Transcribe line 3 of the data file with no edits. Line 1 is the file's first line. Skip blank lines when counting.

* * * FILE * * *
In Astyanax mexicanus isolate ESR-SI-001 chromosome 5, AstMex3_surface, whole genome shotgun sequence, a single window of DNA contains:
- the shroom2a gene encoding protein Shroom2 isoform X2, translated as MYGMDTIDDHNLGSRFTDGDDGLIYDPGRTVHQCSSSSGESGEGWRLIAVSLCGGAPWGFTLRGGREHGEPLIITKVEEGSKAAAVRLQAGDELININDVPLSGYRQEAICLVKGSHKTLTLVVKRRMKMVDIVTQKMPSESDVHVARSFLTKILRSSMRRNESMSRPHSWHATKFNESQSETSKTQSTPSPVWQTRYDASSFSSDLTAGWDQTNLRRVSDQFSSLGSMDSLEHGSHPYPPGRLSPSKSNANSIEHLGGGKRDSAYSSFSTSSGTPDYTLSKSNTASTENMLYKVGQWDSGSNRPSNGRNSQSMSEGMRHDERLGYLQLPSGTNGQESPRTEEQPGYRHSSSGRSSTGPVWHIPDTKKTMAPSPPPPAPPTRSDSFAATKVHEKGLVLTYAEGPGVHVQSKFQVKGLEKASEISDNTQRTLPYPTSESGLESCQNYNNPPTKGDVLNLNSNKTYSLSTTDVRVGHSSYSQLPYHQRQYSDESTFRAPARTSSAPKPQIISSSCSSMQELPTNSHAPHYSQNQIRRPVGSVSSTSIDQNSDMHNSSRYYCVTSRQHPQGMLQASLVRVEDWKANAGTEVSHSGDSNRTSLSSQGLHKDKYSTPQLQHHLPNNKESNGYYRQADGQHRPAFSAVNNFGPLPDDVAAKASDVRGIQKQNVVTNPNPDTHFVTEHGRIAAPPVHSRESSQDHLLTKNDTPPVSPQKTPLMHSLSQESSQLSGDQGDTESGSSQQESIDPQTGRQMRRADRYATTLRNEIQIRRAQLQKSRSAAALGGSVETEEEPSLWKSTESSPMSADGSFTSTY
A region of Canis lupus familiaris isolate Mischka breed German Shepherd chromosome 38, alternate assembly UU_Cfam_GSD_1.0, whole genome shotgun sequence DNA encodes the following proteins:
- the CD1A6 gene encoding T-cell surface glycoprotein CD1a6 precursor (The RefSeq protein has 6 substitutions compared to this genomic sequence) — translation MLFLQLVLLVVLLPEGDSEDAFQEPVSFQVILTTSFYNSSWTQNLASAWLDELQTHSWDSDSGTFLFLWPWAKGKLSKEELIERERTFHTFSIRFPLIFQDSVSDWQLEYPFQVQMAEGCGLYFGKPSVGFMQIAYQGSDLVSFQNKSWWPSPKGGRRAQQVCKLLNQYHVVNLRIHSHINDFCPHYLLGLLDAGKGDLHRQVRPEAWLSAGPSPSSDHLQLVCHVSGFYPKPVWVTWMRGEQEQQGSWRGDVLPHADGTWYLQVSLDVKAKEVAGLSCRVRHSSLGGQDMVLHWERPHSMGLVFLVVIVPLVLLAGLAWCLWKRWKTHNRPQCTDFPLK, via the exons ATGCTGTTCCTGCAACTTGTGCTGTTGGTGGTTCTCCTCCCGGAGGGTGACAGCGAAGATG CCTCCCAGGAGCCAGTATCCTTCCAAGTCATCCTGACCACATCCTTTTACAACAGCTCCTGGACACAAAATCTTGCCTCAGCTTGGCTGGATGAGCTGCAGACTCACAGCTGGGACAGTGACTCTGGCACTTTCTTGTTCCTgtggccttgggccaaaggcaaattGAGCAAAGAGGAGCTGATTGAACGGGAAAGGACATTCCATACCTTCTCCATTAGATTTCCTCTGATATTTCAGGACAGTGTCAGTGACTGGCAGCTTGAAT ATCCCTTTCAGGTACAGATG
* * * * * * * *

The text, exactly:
A region of Canis lupus familiaris isolate Mischka breed German Shepherd chromosome 38, alternate assembly UU_Cfam_GSD_1.0, whole genome shotgun sequence DNA encodes the following proteins: